Marrowbone is a horror film full of secrets, and as such it's hard to talk about the plot other than to say that it begins with a family of five, a mother and four kids, who are being hunted and haunted by an unnamed entity. When the mother dies, it's up to eldest son Jack (George MacKay) to bury her secretly, and wait until he turns 21 so the four kids aren't permanently separated. In the meantime, all the mirrors in the house are covered for fear the spectre will show up. Other performers are Anya Taylor-Joy and Mia Goth. This one has a The Others feel to it - very isolated, ghostly and tense. I was hoping for something different when I watched it, but there are a few things horror-wise I liked - even though the film isn't at all very horrific. Some things I saw coming from a mile off.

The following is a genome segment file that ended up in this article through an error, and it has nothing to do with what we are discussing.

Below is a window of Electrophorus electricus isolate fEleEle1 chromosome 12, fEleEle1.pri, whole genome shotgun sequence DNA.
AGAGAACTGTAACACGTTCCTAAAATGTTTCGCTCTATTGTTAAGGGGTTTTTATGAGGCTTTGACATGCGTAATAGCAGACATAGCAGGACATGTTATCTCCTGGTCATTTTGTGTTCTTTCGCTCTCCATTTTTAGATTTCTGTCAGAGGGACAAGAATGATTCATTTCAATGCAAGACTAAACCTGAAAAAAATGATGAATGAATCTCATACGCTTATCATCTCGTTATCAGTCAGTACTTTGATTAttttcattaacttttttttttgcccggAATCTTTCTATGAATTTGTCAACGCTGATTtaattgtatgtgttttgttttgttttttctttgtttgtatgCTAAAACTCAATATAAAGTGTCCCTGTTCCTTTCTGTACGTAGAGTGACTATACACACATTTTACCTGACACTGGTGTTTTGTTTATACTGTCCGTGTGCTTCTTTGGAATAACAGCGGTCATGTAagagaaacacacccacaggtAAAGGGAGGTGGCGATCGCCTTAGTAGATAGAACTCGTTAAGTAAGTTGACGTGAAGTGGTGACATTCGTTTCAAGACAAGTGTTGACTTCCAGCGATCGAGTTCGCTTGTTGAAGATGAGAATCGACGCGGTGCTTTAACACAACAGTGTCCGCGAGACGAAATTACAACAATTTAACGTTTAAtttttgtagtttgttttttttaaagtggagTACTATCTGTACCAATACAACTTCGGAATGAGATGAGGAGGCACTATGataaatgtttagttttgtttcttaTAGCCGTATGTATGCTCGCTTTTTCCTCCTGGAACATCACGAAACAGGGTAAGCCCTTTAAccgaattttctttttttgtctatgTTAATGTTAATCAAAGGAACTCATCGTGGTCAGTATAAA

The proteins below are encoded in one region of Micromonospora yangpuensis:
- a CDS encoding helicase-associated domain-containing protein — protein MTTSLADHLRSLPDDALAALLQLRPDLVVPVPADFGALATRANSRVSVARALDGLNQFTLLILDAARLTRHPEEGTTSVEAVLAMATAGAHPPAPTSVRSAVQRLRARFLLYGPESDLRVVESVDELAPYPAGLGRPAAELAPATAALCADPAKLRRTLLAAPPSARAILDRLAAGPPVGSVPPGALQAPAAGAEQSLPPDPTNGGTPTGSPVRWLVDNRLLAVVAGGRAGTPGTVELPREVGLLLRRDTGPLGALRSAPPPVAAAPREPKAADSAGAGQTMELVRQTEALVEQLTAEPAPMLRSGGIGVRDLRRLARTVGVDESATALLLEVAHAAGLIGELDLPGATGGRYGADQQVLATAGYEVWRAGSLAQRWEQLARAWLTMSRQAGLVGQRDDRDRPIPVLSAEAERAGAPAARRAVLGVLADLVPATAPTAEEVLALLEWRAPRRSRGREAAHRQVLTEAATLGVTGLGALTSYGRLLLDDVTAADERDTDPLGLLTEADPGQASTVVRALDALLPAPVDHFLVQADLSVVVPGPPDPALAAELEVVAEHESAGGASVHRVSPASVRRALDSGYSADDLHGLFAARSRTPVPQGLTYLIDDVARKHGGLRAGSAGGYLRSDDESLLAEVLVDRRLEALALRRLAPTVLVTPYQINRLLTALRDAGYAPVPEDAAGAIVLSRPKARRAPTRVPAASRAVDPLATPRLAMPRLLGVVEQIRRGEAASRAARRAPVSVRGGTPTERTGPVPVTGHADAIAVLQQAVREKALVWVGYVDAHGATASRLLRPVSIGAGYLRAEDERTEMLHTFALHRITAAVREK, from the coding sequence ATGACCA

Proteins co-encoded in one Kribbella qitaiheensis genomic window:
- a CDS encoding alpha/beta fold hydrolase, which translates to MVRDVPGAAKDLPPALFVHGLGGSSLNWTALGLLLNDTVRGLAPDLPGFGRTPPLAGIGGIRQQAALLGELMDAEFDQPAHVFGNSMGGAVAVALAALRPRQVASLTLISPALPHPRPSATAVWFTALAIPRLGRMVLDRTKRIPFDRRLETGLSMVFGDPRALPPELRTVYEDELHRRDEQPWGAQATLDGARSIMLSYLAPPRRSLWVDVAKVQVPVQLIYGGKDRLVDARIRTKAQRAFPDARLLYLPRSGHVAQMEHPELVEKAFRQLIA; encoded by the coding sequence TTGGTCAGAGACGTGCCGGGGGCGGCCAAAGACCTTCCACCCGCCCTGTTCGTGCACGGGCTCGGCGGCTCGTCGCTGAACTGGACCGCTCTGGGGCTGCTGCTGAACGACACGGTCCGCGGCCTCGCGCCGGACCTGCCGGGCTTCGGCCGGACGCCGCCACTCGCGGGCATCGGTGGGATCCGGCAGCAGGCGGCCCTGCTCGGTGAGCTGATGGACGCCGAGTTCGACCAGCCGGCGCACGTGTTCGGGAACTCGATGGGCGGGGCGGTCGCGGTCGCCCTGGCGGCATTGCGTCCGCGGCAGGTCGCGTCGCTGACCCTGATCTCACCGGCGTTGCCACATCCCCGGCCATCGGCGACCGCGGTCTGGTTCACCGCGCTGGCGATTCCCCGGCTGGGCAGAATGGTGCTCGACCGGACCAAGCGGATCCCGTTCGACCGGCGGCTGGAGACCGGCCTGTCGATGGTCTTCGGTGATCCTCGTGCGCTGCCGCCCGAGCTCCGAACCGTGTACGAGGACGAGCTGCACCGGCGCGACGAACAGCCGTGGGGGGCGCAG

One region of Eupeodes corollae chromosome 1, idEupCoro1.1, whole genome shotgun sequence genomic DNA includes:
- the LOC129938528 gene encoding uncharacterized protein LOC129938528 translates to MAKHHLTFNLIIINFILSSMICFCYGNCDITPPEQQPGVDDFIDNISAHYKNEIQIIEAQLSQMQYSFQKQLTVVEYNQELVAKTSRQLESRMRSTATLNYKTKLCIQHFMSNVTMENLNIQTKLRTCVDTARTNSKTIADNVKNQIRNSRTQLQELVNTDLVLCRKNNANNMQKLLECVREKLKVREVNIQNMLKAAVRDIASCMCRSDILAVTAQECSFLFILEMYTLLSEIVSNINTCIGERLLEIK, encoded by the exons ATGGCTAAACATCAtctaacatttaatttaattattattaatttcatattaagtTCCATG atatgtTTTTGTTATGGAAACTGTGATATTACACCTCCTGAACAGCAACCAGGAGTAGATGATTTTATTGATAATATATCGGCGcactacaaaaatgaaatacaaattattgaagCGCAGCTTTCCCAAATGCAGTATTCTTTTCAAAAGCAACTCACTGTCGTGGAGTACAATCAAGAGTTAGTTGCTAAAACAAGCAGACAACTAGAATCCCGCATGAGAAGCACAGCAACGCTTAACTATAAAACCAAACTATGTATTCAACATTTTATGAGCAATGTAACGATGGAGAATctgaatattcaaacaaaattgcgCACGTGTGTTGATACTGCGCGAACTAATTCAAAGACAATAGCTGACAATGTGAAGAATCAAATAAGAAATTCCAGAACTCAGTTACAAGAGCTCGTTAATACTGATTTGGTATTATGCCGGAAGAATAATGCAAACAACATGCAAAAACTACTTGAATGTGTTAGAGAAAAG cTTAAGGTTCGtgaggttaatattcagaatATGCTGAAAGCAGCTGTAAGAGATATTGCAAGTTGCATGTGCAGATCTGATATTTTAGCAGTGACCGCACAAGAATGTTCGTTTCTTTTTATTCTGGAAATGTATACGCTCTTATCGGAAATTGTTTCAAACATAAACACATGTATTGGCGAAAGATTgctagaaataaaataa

Discomfort : 2/10
Art : 5/10
Weird : 6/10
Fun : 4/10
Interesting : 4/10
Enjoyable : 4/10
Exciting : 5/10

Overall : 5/10



Skyman, 2019


From the director of Blair Witch Project, who is clearly a one hit wonder. This is a complete non-movie, and it doesn't seem to know what it wants to be. It's set up as a mockumentary by one guy filming a guy and his wife, mostly the guy. The issue is the number of cuts, camera angles where you saw there was no camera two seconds earlier, and the acting. You never believe this isn't acting. Zero documentary feeling anywhere. Nothing happens at all, except for a short section at the very end. The main character is not interesting enough to center a movie around. Nor is the plot.




The Company of Wolves


Loved this one. It's charming and funny and has some absolutely insane werewolf transformations. Terrence Stamp has a neat cameo too. Very nice fairy tale feel with some memorable dramatic moments as well. Kinda like Grimm's tales.